The sex determining region Y (SRY) gene on the Y chromosome expression is responsible for the development of the testis from the primordial gonad. The secretion of the anti-Mullerian hormone (AMH) induces regression of the Mullerian ducts, whereas the secretion of testosterone from Leydig cells promotes the differentiation of the seminal vesicles, epididymis, and the vas deferens. These structures arise from the Wolffian ducts which start to form only in the presence of testosterone from the developing testis.

Genes involved in Swyer syndrome


Swyer syndrome results from a mutation in the SRY gene in about 20% of the cases. The most common type of mutation is a small deletion in the DNA-binding region of the SRY gene. The second most common gene to be involved in complete gonadal dysgenesis in an XY female is the NR5A1 which encodes for the steroidogenic factor-1 nuclear receptor. Mutations in this gene are responsible for about 9% of the cases of Swyer syndrome.

The first target of the activation of the SRY gene is the activation of the transcription of the SOX9 gene. A faulty SOX9 gene will render the SRY gene ineffective in determining the sex of the fetus and will cause Swyer syndrome.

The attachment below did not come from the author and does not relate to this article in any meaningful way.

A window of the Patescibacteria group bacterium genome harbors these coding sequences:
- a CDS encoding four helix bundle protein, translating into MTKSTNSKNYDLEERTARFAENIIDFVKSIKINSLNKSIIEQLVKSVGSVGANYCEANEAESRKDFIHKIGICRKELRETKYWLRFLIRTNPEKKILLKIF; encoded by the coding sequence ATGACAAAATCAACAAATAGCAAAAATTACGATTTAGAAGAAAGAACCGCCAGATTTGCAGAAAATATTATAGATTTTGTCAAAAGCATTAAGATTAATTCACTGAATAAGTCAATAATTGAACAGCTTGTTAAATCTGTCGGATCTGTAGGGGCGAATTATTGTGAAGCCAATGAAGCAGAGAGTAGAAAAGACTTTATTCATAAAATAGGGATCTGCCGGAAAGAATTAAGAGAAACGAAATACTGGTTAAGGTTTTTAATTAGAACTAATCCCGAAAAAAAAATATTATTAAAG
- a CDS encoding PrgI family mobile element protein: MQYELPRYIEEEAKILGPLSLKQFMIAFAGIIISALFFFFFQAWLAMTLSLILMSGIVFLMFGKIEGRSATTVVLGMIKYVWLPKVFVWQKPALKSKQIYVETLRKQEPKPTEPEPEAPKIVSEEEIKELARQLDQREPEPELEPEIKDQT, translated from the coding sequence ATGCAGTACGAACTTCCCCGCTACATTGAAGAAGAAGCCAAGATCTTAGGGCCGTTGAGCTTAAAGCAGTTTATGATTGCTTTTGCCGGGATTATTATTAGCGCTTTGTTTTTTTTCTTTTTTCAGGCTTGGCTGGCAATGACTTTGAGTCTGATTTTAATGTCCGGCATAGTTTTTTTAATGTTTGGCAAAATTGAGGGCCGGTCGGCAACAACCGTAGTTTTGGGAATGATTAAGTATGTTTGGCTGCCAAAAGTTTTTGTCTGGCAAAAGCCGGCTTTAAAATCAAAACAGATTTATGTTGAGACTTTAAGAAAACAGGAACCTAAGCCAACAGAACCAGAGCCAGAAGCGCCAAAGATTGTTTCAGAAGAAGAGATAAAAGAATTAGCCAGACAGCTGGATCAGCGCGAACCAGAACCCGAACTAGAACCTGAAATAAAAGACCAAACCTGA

Mutations in the MAPK pathway are responsible for the reduction of the expression of SOX9 and SRY genes and the activation of the expression of female-specific genes such as WNT, beta-catenin or FOXL2. The endpoint is again a female phenotype in an individual with an XY karyotype. MAPK mutations are responsible for about 18% of Swyer syndrome cases.

Therefore, in summary, most cases of Swyer syndrome result from the defective expression of the SRY gene, the downregulation of the SRY gene and its targets, or the defective expression of one of the SRY gene targets.

Clinical Characteristics of an Individual with Swyer Syndrome

Individuals with Swyer syndrome are phenotypically women. The Mullerian structures are usually normal at birth. The gonads in patients with Swyer syndrome do not produce any sex hormones; therefore, primary amenorrhea is universal.

Individuals with Swyer syndrome typically show normal prepubertal development; hence, the diagnosis is usually made during the diagnostic workup for primary amenorrhea.
Individuals with Swyer syndrome are usually taller than those who are age and sex matched. Females with Swyer syndrome are in average 10–12 cm taller than those without Swyer syndrome. This could be related to the delayed closure of the epiphyseal plates due to the low serum levels of sex hormones.


Image: “SRY Gene Pathway” by Silverthorn, Dee. License: Public Domain

Diagnostic Workup for Individuals with Primary Amenorrhea

Breast examination

Individuals with primary amenorrhea should undergo a breast examination to assess the stage of breast development. Females with Swyer syndrome typically show delayed or no breast development. In that case, a follicle-stimulating hormone serum level test is performed. Patients with Swyer syndrome have gonadal dysgenesis; therefore, the follicle-stimulating hormone serum level is expected to be high.

Karyotype test